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Election Daily

Election Daily: Much Ado About Abbott

All the Abbott drama, campaign strategy under the spotlight and a focus on the NHS

8:19 AM GMT+1 on May 30, 2024

    Last year, economist Will Hutton released a book titled "This Time No Mistakes", detailing what Labour should do if it gets into government. But the challenge of the title could equally be applied to the election campaign, which has already seen plenty of blunders, as this newsletter has, er, noted for the record. 

    Rishi Sunak has, it would be fair to say, done the lion's share of the blundering so far, but yesterday it was Labour's turn. A day that had been earmarked for attacking the Tories' record on the NHS, instead descended into chaos over Diane Abbott's future. 

    Mistakes, as the internet likes to say, were made. But not by this great country's podcasters who produced yet another flawless day of political output, which went a little something like this:

    The Owen Jones Podcast: "Labour in crisis!" says Owen Jones. It had to happen sooner or later, eh? Well, sooner it is. Join Owen for 16 minutes of white hot condemnation and recrimination over the Diane Abbott palaver, including this titbit: “Before this latest saga Keir Starmer had the worst net satisfaction amongst ethnic minority Britons of any leader of the opposition, Labour leader of the opposition, since records began in 1996 on minus 21. That is about 50 points lower than during the last Labour leadership election.”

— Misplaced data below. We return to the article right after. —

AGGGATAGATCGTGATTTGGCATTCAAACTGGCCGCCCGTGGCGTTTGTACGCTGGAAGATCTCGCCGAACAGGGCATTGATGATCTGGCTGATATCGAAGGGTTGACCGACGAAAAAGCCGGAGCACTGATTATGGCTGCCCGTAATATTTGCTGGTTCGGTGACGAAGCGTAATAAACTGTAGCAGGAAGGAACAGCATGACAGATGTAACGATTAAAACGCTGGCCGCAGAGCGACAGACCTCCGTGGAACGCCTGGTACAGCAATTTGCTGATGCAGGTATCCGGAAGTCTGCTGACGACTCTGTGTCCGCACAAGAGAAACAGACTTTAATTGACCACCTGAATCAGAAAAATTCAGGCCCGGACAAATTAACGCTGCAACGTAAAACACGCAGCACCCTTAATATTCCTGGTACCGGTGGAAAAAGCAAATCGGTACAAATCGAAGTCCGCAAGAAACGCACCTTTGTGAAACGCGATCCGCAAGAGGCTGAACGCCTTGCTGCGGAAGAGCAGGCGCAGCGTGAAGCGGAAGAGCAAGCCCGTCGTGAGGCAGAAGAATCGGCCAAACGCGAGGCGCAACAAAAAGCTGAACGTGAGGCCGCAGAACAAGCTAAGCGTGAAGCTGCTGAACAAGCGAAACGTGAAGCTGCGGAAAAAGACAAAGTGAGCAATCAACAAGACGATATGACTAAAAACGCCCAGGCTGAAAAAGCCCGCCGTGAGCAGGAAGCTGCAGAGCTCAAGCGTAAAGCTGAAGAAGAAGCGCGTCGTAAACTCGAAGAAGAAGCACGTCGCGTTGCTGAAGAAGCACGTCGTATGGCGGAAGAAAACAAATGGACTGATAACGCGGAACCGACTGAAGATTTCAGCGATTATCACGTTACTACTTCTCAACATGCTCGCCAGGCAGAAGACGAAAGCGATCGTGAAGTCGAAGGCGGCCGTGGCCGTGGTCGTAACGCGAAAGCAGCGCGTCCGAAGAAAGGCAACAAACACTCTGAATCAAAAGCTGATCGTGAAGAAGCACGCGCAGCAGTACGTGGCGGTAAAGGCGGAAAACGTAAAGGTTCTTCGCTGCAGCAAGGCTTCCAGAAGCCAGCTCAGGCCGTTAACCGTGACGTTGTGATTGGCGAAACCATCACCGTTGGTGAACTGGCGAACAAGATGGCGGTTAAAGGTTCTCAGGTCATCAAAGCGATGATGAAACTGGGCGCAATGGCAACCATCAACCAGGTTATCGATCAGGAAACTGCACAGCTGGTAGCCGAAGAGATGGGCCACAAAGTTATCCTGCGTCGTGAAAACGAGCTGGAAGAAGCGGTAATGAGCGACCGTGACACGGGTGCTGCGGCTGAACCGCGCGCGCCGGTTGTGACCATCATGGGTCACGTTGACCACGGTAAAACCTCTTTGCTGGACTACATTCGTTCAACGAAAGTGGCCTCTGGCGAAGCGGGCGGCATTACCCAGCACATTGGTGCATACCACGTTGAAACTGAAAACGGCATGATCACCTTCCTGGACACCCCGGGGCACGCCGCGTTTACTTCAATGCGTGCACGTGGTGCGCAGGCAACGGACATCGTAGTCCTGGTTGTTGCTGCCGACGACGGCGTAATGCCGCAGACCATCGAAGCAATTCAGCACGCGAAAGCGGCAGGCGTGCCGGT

ITV’s Talking Politics: More on Abbott, this time from veteran political broadcasters Robert Peston and Anushka Asthana who join host Gamal Fahnbulleh to discuss whether the controversy over the Hackney and Stoke Newington MP could derail Labour's election campaign altogether. Plus the team has a little gloat about ITV being home to the first televised leadership debate. Could it be an opportunity for Rishi Sunak to revive his fortunes, they wonder? I'm going out on a limb here: at most, I reckon 15% of the country is going to tune in to find out.

    BBC Newscast: Guess what these folks are talking about? That's right, Diane Abbott. Hosts Adam Fleming and Alex Forsyth are joined by Newsnight's Nick Watt to try work out what is going on. Meanwhile Chris Mason has been travelling with Rishi Sunak in the South West of England. The PM just sounds mightily relieved that the spotlight is off him for a spell. And disinformation specialist Marianna Spring is in the studio to discuss how the political parties are using social media to target voters in what is being called the first TikTok election. But we all know it’s about the podcasts. 

    Politics Weekly: More Abbott over at Guardian Towers too. Plus Pippa Crerar and Kiran Stacey discuss the ins and outs of the Conservative and Liberal Democrat campaigns so far. Dream start for both, obvs.

    The New Statesman Podcast: Abbott.

    The Daily T: Abbott.

    Coffee House Shots: Abbott.

    Page 94: The Private Eye Podcast: Hang on. Andrew Hunter Murray (he of No Such This As A Fish) discusses with the team the laws that are being rammed through parliament before the electoral iron curtain descended. Always interesting to see what is on the legislative agenda of those who are (probably) about to lose power. Plus they look at the laws that are being left on the other side and ask why they have been delayed, which is to say shelved.

    Pod Save the UK: Sky News’ Liz Bates reviews the week with hosts Nish Kumar and Coco Khan, plus they speak to Lib Dem Christine Jardine about the party’s differences with Labour.